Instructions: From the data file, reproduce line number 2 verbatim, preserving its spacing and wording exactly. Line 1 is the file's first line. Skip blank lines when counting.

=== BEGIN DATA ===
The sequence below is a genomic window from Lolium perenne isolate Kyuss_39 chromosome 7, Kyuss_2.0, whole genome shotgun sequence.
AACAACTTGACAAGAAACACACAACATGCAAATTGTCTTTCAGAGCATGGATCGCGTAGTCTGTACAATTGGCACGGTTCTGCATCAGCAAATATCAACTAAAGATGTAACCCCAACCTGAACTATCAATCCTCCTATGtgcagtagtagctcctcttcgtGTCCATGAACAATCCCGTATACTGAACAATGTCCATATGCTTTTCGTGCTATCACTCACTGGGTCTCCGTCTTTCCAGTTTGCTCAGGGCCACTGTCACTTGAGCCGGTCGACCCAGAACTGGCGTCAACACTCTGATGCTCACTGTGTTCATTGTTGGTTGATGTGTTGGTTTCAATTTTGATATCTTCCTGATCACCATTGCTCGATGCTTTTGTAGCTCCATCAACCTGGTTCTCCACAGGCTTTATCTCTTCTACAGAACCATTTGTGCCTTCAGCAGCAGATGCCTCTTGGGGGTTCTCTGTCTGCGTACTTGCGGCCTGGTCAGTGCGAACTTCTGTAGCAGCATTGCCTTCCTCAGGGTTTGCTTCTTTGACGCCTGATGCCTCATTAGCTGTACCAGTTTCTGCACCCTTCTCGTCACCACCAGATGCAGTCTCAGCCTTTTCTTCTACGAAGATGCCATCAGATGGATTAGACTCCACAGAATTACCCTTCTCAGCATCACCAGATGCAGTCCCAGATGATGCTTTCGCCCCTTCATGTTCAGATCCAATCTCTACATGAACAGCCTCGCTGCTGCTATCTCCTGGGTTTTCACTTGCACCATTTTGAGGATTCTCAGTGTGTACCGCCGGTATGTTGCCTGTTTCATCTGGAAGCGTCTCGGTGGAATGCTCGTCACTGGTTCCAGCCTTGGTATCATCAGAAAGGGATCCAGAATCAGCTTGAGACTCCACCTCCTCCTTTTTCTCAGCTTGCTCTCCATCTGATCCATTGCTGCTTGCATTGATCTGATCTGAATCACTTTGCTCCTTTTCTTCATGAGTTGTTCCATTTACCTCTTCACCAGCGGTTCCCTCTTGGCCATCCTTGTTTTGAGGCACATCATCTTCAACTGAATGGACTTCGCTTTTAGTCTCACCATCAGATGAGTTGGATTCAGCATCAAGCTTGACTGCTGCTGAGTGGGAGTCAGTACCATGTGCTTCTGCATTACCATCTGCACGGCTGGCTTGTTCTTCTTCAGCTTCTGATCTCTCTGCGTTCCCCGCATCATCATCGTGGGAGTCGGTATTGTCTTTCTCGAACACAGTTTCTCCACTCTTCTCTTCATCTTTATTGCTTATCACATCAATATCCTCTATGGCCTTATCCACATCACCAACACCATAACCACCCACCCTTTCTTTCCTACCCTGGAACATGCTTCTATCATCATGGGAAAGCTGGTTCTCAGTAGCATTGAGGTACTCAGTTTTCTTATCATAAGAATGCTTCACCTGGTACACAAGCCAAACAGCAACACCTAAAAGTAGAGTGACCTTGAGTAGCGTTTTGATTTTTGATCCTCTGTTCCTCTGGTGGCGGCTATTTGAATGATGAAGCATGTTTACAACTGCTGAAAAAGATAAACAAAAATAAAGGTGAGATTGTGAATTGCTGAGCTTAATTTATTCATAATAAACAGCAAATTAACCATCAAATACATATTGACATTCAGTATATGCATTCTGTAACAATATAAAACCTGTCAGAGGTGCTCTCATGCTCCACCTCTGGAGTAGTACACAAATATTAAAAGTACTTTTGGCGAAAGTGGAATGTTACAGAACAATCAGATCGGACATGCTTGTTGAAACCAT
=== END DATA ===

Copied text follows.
AACAACTTGACAAGAAACACACAACATGCAAATTGTCTTTCAGAGCATGGATCGCGTAGTCTGTACAATTGGCACGGTTCTGCATCAGCAAATATCAACTAAAGATGTAACCCCAACCTGAACTATCAATCCTCCTATGtgcagtagtagctcctcttcgtGTCCATGAACAATCCCGTATACTGAACAATGTCCATATGCTTTTCGTGCTATCACTCACTGGGTCTCCGTCTTTCCAGTTTGCTCAGGGCCACTGTCACTTGAGCCGGTCGACCCAGAACTGGCGTCAACACTCTGATGCTCACTGTGTTCATTGTTGGTTGATGTGTTGGTTTCAATTTTGATATCTTCCTGATCACCATTGCTCGATGCTTTTGTAGCTCCATCAACCTGGTTCTCCACAGGCTTTATCTCTTCTACAGAACCATTTGTGCCTTCAGCAGCAGATGCCTCTTGGGGGTTCTCTGTCTGCGTACTTGCGGCCTGGTCAGTGCGAACTTCTGTAGCAGCATTGCCTTCCTCAGGGTTTGCTTCTTTGACGCCTGATGCCTCATTAGCTGTACCAGTTTCTGCACCCTTCTCGTCACCACCAGATGCAGTCTCAGCCTTTTCTTCTACGAAGATGCCATCAGATGGATTAGACTCCACAGAATTACCCTTCTCAGCATCACCAGATGCAGTCCCAGATGATGCTTTCGCCCCTTCATGTTCAGATCCAATCTCTACATGAACAGCCTCGCTGCTGCTATCTCCTGGGTTTTCACTTGCACCATTTTGAGGATTCTCAGTGTGTACCGCCGGTATGTTGCCTGTTTCATCTGGAAGCGTCTCGGTGGAATGCTCGTCACTGGTTCCAGCCTTGGTATCATCAGAAAGGGATCCAGAATCAGCTTGAGACTCCACCTCCTCCTTTTTCTCAGCTTGCTCTCCATCTGATCCATTGCTGCTTGCATTGATCTGATCTGAATCACTTTGCTCCTTTTCTTCATGAGTTGTTCCATTTACCTCTTCACCAGCGGTTCCCTCTTGGCCATCCTTGTTTTGAGGCACATCATCTTCAACTGAATGGACTTCGCTTTTAGTCTCACCATCAGATGAGTTGGATTCAGCATCAAGCTTGACTGCTGCTGAGTGGGAGTCAGTACCATGTGCTTCTGCATTACCATCTGCACGGCTGGCTTGTTCTTCTTCAGCTTCTGATCTCTCTGCGTTCCCCGCATCATCATCGTGGGAGTCGGTATTGTCTTTCTCGAACACAGTTTCTCCACTCTTCTCTTCATCTTTATTGCTTATCACATCAATATCCTCTATGGCCTTATCCACATCACCAACACCATAACCACCCACCCTTTCTTTCCTACCCTGGAACATGCTTCTATCATCATGGGAAAGCTGGTTCTCAGTAGCATTGAGGTACTCAGTTTTCTTATCATAAGAATGCTTCACCTGGTACACAAGCCAAACAGCAACACCTAAAAGTAGAGTGACCTTGAGTAGCGTTTTGATTTTTGATCCTCTGTTCCTCTGGTGGCGGCTATTTGAATGATGAAGCATGTTTACAACTGCTGAAAAAGATAAACAAAAATAAAGGTGAGATTGTGAATTGCTGAGCTTAATTTATTCATAATAAACAGCAAATTAACCATCAAATACATATTGACATTCAGTATATGCATTCTGTAACAATATAAAACCTGTCAGAGGTGCTCTCATGCTCCACCTCTGGAGTAGTACACAAATATTAAAAGTACTTTTGGCGAAAGTGGAATGTTACAGAACAATCAGATCGGACATGCTTGTTGAAACCAT